In Québec, the concentration of lead in drinking water is generally very low. Lead gets into drinking water mainly as a result of dissolution of lead from pipes, especially connection piping (service line) between some houses and the municipal distribution system.
Lead service lines were installed in single-family homes and buildings with fewer than 8 apartments, especially between 1940 and 1955 and even into the 1970s. This practice was banned by the National Plumbing Code in 1980. Solders in interior plumbing systems in buildings can also be a source of lead in water. However, in 1989, the National Plumbing Code banned the use of solders that contain more than 0.2% lead. Therefore, recent buildings are very unlikely to have a service line or interior plumbing system that contains lead.
On October 23, 2019, the Government of Québec announced its intention to amend the regulations to set the maximum allowable concentration of lead in drinking water at 5 μg/L and to establish a first-flow sampling protocol after 30 minutes stagnation for those in charge of distribution systems. This complies with Health Canada's latest recommendation regarding lead in drinking water.
The people responsible for water distribution systems, including municipalities, must ensure this standard is complied with. When the concentration of lead in water exceeds the value set, the person in charge of the water distribution system or the Regional Public Health Office issues recommendations for the people directly concerned.
In general, exposure to lead in drinking water is low and there are few health risks. Children under 6 and pregnant women (for the unborn child) are, however, more sensitive to the effects of lead than adults. The effects of exposure to lead over several years are mainly neurobehavioural in nature, such as a decrease in learning ability. Occasional and limited consumption will not affect blood lead levels.
Protection and prevention
Measures to lower the concentration of lead in water and reduce exposure in general
- To flush water that has stagnated in the service line, run the tap for a few minutes once the water is cold (cool in summer) before drinking it, especially if it has been sitting in the pipes for many hours (in the morning and when you get home from work).
- When preparing food, infant formula and drinks, use only cold tap water. Hot water tends to contain more lead.
- Remove and clean the aerator (small filter) in the spout of the tap regularly because lead can build up in it.
- You can also use a water filter pitcher or install a filter on the tap or under the sink. These devices must be certified to NSF/ANSI Standard No. 53 for the reduction of lead. You can buy them at hardware stores and some department stores. Make sure the system remains effective by replacing the filters regularly and following the manufacturer’s maintenance recommendations.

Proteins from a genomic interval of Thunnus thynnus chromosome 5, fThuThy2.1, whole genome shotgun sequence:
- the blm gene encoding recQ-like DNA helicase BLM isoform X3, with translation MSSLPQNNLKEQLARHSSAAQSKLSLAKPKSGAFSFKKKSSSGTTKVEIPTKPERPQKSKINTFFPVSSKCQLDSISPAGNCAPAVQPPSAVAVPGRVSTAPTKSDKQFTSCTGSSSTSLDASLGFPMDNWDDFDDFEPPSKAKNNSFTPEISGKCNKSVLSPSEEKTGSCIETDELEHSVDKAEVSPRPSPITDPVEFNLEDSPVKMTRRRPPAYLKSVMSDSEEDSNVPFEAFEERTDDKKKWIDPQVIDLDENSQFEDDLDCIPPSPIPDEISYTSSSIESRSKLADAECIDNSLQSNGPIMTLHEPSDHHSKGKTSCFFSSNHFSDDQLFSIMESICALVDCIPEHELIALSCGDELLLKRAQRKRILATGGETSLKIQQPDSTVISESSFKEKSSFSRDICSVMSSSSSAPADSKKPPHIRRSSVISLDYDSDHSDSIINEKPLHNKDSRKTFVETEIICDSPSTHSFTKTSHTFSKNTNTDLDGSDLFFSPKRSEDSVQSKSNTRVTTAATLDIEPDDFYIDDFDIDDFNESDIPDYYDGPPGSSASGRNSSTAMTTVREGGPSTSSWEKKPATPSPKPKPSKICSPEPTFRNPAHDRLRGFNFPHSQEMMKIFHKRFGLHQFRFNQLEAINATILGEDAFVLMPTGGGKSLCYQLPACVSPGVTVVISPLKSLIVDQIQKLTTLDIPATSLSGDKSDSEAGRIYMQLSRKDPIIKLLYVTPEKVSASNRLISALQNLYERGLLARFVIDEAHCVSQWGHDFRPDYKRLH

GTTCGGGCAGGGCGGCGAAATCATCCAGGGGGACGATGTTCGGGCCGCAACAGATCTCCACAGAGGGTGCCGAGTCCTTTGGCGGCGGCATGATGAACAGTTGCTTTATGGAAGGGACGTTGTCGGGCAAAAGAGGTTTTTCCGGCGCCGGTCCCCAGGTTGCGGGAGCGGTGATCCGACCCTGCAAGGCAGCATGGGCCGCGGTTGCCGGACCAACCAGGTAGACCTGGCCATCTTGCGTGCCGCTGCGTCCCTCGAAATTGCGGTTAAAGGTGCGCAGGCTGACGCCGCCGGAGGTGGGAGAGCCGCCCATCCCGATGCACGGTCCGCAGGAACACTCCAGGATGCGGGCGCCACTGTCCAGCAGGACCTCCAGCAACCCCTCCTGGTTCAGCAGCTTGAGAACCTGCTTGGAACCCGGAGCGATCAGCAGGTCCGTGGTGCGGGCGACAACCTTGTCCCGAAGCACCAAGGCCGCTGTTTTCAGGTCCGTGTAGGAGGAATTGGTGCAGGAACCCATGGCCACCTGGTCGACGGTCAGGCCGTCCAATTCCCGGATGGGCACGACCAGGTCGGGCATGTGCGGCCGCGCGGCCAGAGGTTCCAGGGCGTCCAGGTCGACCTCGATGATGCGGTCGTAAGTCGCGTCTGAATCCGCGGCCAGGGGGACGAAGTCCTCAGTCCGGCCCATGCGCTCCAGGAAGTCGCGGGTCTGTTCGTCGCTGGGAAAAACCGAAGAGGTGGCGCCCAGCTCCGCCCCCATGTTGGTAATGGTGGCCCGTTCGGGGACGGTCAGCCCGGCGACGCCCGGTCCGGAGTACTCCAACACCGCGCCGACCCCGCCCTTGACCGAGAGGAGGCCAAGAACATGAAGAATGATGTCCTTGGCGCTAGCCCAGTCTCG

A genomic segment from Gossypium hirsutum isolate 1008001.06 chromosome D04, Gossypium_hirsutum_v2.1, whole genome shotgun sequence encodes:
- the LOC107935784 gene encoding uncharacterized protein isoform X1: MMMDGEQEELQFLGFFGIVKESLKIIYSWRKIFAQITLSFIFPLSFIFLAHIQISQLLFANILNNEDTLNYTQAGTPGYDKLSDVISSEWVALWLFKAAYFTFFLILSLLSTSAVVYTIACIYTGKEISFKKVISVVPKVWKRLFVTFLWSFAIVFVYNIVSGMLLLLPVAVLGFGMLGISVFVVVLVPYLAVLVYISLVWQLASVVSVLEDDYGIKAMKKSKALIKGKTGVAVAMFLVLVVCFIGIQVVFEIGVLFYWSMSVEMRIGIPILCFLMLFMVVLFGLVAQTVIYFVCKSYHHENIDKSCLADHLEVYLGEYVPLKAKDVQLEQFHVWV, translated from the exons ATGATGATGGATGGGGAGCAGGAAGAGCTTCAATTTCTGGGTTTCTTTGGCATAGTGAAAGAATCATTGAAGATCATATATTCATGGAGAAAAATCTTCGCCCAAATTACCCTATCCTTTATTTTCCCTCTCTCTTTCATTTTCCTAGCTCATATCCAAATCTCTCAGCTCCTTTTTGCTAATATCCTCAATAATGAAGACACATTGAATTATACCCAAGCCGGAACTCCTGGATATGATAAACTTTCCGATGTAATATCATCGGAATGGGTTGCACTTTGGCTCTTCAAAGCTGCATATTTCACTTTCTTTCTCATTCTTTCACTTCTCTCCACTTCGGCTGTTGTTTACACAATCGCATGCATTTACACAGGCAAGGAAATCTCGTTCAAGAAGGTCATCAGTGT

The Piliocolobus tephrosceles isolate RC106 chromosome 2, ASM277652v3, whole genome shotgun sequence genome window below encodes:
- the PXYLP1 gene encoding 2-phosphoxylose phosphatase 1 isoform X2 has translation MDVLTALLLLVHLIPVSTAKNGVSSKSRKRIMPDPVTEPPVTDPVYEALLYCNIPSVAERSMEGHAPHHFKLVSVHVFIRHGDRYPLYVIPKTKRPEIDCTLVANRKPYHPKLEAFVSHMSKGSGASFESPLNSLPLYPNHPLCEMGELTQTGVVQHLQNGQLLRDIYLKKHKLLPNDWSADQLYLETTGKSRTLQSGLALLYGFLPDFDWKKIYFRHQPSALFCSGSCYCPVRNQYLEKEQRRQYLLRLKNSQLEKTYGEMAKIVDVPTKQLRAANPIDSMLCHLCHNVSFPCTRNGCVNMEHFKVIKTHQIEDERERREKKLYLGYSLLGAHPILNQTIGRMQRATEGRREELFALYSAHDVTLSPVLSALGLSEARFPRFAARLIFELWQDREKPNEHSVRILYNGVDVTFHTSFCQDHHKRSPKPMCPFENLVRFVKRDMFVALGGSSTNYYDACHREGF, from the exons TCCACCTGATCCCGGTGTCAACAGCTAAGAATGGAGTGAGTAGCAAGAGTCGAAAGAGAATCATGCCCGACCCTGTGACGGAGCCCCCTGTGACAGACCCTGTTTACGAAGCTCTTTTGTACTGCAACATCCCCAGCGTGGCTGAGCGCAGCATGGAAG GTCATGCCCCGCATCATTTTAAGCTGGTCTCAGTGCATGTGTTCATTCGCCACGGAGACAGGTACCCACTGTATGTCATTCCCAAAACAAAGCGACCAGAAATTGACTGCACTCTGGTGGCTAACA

Boiling water will not remove lead because lead does not evaporate. It can even increase the lead concentration in the water.
Check if there is a lead service line in your home
You can check if a portion of the service line between your home and the municipal distribution system is made of lead by examining your water service line. Grey, soft metal pipes that are easily dented or scraped with a knife are probably made of lead.
The service line has two sections; one that belongs to the municipality’s distribution system and one that belongs to the homeowner. Both sections may be made of lead, but it is possible that only the section that belongs to the municipality’s distribution system is made of lead. If so, your municipality should be able to give you information about the presence of this type of service line in its system. If both sections of the service line are made of lead, they should be replaced at the same time in order to solve the problem once and for all.
Connection between the house and the municipal water distribution system
Ministère de l’Environnement et de la Lutte contre les changements climatiques
- Le plomb dans l’eau potable [Lead in drinking water; in French only]
- Feuillet Le plomb dans l’eau potable : quoi faire? [Lead in drinking water: what can you do?; in French only]
Direction de santé publique de Montréal
- Plomb dans l’eau potable sur le territoire de l’île de Montréal [Lead in drinking water on the Island of Montreal territory; in French only]